French Officials Vow to Keep Troops in Mali Until It Is ‘Terror-Free’ Democracy

Somehow Figure This Will Take a Few Weeks

French leaders insist they are determined to stay in Mali until the job is “done,” insisting that will mean safety, a nation totally free of terrorism, and a flourishing democracy to replace the military junta.

If that sounds like a tall order for a war-torn African nations where the rebels hold two thirds of the territory, it’s because it is. That’s not how French officials see it, however.

Aides of President Francois Hollande say that they believe the air strikes have been hugely successful, and believe that the entire operation will take “only a few weeks.” One can’t get much more optimistic than that.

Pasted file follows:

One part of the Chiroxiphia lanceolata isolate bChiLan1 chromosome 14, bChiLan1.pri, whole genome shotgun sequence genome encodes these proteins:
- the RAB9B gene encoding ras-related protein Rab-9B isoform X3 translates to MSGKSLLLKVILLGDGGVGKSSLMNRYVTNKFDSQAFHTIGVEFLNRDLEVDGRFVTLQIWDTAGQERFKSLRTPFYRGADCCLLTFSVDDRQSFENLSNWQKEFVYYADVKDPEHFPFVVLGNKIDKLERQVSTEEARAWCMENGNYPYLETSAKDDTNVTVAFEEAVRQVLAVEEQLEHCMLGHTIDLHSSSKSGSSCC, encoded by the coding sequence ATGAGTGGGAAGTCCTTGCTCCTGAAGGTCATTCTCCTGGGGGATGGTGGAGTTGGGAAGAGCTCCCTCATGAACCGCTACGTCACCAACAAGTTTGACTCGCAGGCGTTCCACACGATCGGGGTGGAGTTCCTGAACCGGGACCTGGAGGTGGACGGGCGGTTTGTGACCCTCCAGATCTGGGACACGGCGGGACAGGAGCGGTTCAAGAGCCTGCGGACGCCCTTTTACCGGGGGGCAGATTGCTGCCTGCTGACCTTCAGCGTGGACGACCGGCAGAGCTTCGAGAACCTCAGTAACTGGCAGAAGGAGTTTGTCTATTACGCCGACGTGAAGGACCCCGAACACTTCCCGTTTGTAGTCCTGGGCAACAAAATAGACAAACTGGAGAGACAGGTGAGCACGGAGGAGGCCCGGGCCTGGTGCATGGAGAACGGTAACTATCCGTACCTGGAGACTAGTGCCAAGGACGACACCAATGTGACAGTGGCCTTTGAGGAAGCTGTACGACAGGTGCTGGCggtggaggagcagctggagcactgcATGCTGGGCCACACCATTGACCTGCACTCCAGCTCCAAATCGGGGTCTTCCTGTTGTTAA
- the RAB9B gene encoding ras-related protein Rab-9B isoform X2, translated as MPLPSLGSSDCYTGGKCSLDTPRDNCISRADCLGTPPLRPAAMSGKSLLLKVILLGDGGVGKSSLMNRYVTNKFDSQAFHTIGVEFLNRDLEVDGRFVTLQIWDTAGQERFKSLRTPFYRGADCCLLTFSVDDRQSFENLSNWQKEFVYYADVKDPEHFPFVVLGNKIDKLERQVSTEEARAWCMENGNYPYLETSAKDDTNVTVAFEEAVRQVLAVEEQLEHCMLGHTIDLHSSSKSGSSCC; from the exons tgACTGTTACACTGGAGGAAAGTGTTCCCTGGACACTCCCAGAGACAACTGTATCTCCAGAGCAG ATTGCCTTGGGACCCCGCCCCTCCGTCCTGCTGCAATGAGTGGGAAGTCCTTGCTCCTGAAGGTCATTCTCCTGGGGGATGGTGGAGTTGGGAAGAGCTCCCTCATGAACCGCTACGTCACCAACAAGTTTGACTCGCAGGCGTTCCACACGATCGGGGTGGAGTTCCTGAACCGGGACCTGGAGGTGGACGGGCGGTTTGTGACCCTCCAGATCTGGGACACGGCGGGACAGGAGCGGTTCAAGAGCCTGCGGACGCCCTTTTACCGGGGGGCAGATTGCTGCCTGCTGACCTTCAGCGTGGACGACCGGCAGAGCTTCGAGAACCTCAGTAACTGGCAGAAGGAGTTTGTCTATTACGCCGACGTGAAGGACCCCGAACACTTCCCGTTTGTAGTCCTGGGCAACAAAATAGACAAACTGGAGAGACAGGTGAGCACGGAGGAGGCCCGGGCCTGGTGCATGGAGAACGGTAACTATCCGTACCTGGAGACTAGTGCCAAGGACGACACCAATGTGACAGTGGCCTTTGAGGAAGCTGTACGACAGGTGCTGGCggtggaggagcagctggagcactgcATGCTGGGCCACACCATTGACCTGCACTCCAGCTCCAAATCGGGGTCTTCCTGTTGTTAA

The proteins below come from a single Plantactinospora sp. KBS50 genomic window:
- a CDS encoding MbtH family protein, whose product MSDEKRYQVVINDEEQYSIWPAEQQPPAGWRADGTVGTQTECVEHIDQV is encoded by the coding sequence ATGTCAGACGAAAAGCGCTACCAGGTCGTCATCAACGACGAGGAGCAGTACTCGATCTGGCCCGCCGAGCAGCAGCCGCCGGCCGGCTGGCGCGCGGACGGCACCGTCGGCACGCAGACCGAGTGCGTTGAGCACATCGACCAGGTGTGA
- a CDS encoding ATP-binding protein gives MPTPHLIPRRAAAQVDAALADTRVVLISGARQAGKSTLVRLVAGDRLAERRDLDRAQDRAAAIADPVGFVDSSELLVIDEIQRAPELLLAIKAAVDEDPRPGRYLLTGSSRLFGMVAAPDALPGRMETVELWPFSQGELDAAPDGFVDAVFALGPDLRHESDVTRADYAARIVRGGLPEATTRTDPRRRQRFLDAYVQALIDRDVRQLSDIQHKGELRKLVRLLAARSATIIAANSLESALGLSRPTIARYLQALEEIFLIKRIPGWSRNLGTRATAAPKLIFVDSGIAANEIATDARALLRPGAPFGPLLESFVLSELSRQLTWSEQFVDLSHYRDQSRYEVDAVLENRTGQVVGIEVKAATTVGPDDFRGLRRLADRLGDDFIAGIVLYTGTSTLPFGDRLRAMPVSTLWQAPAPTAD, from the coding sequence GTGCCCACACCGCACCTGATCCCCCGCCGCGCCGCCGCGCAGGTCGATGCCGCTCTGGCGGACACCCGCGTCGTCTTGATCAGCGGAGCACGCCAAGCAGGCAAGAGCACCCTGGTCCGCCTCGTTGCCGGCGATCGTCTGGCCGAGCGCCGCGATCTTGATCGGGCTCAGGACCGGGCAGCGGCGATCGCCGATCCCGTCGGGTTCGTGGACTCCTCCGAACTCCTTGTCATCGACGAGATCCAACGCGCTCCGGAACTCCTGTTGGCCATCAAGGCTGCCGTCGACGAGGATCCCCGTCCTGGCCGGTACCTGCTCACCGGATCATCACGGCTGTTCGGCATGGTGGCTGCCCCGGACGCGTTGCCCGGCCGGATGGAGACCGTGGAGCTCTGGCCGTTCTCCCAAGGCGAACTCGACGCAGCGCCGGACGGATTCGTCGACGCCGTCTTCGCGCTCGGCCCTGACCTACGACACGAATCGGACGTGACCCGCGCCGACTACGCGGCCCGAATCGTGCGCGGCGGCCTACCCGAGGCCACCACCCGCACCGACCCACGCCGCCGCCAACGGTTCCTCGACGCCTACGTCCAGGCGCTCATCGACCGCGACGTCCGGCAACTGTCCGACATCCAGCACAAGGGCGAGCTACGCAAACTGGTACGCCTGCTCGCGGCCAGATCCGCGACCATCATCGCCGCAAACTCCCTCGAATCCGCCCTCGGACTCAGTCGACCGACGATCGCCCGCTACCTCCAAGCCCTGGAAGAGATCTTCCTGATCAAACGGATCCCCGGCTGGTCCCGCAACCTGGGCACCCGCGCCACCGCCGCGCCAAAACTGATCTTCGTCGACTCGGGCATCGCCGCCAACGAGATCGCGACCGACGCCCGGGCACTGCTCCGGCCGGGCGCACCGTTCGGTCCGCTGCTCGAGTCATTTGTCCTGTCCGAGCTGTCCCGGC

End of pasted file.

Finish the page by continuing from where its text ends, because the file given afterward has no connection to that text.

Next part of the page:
The reality of the situation is that France has killed a lot of people, but rebels have taken even more territory since the war began. And even with African troops expected to start arriving next week, the occupation forces are likely to take months to train before they can match up to a large and increasingly well-armed rebel movement.

Author: Jason Ditz

Jason Ditz is Senior Editor for He has 20 years of experience in foreign policy research and his work has appeared in The American Conservative, Responsible Statecraft, Forbes, Toronto Star, Minneapolis Star-Tribune, Providence Journal, Washington Times, and the Detroit Free Press.